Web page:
Within and under the umbrella of Protestantism, there are many denominations. For some Protestants, being a “Protestant” is more important than, say, being a Baptist, or a Methodist, or a Presbyterian. Oftentimes a Protestant will start out raised by his family in one denomination of Protestantism, then explore others as time goes on, to find the denomination that seems to best suit him. Protestants aren’t generally encumbered by our Catholic notion of “One True Church” with respect to individual denominations. For many Protestants, “Reformed Christianity” is the true Church, and anything that they feel authentically holds claim to that term is a legitimate expression of Christ’s Church. So be one a Lutheran, a Southern Baptist, an Evangelical…what you will…it essentially amounts to six of one and half a dozen of the other.
In nowise could Roman Catholicism or Eastern Orthodoxy fit under the umbrella of “Reformed Christianity” from the perspective of Protestantism, of course. The essence of Protestantism is a departure from the Roman Catholic Church, specifically, and by logical extension any Church that clings to the ancient sacraments, liturgies, and doctrines. Some Protestants will not even acknowledge Anglicanism as authentic Protestantism, regarding it as an anomoly existing on its own (Protestants that go to Mass and pray their beads!?!), somewhere between Catholicism and Protestantism (although, in fairness, this is where most Anglicans place themselves).
For Catholics, the paradigm is entirely different. The Church is not a smorgasbord of various denominations, one just as good as the next, that one can simply choose from. In fact, under the umbrella of Catholicism there are no denominations, as such. There are various ways to be a Catholic, and various Rites one might participate in, but not “denominations” in the same sense as Protestant denominations. It can happen that a “Roman Catholic” might become captivated by Eastern Christianity, and make a formal entry into an Eastern Catholic Church so that he is no longer a what most would call a “Roman Catholic”, but, say, a “Ukranian Catholic”. But to use those examples, Roman Catholic and Ukranian Catholic do not denote two separate denominations, the way Lutheran and Presbyterian do within the family of Protestant churches. The Roman Catholic who has gone over to the Ukranians (or vice versa) has remained in the same Church, under the same shepherd: the Pope.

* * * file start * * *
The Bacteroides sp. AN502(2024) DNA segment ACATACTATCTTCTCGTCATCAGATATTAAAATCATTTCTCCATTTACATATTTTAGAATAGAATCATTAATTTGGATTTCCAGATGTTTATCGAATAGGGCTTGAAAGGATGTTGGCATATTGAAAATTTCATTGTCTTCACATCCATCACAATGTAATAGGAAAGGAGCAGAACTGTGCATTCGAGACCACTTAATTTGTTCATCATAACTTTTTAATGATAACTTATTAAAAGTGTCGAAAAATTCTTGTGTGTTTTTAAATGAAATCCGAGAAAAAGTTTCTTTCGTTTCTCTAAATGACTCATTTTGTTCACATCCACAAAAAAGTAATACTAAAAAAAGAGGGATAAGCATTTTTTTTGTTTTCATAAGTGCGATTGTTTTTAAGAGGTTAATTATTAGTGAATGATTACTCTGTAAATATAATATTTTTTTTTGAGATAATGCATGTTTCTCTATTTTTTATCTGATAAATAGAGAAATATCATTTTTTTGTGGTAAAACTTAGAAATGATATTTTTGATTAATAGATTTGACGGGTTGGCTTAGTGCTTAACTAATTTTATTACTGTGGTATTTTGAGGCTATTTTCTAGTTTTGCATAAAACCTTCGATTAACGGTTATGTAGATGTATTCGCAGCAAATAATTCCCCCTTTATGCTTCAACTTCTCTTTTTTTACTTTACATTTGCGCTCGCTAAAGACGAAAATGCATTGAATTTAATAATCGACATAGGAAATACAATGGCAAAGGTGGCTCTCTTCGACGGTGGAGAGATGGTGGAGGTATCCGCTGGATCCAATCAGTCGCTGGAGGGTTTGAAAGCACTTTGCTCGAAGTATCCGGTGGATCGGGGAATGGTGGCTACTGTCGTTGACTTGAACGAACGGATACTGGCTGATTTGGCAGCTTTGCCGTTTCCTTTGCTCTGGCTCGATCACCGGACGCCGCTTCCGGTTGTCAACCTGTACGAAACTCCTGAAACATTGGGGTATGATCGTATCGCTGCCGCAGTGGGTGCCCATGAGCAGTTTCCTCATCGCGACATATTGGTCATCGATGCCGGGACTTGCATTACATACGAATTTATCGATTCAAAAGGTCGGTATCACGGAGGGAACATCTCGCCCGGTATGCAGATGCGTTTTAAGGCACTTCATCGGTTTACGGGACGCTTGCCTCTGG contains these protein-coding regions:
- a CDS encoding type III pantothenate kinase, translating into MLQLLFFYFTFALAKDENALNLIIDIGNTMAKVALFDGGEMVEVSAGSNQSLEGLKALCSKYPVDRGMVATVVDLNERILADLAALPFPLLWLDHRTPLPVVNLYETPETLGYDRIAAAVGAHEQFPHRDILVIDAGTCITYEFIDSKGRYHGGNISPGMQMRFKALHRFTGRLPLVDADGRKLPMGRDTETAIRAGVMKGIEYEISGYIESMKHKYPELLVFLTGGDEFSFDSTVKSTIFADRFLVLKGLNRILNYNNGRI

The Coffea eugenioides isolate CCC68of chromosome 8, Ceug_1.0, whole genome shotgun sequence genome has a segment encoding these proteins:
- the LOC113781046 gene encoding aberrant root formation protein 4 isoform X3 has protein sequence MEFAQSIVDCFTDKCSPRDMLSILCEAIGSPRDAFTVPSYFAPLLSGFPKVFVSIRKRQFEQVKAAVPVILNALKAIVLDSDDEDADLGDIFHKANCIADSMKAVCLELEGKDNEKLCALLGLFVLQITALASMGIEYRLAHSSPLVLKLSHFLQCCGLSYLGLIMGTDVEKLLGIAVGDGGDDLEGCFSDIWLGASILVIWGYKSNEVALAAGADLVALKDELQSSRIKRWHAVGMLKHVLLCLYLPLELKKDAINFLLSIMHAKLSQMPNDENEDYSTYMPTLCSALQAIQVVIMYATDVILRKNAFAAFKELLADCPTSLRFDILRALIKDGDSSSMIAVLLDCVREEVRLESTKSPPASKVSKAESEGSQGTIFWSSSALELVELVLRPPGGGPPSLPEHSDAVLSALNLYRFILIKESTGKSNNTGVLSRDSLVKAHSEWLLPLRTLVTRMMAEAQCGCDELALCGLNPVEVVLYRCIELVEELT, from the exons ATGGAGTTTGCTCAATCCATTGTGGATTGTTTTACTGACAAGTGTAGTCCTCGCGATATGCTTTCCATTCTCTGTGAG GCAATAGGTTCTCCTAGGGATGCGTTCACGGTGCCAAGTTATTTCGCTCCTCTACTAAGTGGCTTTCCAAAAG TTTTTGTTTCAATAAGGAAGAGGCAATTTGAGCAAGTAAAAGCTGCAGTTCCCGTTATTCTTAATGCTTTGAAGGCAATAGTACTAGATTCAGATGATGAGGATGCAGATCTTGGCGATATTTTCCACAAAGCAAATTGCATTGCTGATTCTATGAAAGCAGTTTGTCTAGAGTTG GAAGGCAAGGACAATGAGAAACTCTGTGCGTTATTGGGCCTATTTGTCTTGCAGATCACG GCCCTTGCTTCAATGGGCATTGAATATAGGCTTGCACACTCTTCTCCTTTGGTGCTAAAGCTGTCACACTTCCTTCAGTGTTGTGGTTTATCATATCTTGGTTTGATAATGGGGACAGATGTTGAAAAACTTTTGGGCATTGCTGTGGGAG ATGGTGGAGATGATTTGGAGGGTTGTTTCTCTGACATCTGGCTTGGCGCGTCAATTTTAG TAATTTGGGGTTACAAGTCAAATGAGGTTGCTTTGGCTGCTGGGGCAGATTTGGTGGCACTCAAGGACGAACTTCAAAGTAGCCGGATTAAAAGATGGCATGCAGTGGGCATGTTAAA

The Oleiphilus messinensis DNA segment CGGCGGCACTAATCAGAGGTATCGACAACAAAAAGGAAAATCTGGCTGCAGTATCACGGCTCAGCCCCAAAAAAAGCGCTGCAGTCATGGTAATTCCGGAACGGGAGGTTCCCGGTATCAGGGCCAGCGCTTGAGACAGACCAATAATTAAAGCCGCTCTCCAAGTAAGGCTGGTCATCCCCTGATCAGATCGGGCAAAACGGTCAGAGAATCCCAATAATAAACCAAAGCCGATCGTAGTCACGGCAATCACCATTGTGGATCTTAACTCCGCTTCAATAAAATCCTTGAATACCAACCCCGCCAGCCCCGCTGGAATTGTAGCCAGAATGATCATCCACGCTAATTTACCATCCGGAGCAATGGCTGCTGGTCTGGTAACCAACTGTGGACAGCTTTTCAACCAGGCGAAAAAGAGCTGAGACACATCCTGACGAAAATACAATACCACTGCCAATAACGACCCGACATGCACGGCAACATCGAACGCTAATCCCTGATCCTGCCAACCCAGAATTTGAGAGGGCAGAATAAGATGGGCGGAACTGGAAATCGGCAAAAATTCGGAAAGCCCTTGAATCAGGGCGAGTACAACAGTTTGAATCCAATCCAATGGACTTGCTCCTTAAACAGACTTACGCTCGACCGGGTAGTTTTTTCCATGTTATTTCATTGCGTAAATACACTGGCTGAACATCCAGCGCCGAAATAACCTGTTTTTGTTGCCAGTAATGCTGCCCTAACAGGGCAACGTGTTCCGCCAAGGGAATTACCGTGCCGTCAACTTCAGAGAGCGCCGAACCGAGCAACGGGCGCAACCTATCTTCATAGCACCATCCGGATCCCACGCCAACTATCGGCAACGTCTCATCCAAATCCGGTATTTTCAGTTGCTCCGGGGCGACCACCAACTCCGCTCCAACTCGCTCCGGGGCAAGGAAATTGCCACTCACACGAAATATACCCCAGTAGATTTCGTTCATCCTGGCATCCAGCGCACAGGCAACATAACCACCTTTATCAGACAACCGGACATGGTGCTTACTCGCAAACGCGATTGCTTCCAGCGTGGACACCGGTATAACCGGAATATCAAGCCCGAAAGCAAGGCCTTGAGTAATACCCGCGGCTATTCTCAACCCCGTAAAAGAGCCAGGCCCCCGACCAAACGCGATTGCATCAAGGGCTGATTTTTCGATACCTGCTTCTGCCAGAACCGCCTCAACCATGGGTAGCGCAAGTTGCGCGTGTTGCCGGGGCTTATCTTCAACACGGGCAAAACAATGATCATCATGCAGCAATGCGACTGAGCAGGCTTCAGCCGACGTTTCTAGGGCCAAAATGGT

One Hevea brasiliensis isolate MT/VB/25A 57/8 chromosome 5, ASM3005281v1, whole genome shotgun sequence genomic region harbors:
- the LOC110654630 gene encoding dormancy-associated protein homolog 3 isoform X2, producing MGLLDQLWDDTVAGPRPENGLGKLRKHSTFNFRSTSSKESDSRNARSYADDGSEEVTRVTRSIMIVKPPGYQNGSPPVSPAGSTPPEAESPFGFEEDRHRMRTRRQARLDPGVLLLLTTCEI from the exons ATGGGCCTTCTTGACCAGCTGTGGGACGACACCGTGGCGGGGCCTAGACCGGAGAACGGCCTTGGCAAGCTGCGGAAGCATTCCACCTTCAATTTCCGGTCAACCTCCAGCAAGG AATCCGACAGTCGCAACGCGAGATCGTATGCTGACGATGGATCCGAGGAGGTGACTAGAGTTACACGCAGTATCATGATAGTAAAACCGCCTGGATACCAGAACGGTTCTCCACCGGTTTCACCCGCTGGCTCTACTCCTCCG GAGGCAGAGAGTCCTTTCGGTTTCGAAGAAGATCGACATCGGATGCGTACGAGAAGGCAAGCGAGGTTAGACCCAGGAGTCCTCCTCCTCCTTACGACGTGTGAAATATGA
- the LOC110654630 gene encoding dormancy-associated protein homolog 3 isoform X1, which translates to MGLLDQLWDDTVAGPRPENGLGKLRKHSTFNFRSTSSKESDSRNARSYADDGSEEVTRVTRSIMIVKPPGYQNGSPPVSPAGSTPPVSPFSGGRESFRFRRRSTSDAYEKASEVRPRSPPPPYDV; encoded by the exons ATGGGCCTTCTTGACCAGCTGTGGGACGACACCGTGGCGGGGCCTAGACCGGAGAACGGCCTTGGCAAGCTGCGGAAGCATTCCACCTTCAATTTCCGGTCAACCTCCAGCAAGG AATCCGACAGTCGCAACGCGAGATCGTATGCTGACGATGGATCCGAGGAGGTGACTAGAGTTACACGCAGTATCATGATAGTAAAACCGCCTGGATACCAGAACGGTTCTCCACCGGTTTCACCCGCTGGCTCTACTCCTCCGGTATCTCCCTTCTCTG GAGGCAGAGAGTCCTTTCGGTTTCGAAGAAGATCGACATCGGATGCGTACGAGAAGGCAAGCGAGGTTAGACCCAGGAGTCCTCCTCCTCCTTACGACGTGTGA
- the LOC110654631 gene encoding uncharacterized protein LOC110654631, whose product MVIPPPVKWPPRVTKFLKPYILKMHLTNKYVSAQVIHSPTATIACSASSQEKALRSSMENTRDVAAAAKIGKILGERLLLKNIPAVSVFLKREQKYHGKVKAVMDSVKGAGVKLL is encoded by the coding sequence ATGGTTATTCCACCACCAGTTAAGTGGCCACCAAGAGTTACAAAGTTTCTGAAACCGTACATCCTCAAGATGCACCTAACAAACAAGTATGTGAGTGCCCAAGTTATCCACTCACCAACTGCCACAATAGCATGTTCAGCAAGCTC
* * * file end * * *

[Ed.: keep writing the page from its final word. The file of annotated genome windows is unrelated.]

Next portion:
As far as “denominations” that call themselves “Catholic” but which are not in communion with the Holy See (the Polish National Catholic Church, the Anglican Catholic Church, the Liberal Catholic Church, and so forth), a believing Catholic does not regard such bodies as possessing any authentic connection with the universal Church of Jesus Christ. So for faithful Catholics, such a “church” is no more a viable option than a Protestant denomination.
Now, many Catholics have and do leave their home parishes and go to others for one reason or another, but that’s just a matter of a Catholic finding a parish home that he feels comfortable in, or that presents the Catholic liturgy in a way that appeals to him more than perhaps his home parish does. But all Catholic parishes, of course, belong to one and the same Catholic Church, and the doctrine and sacraments do not change from parish to parish.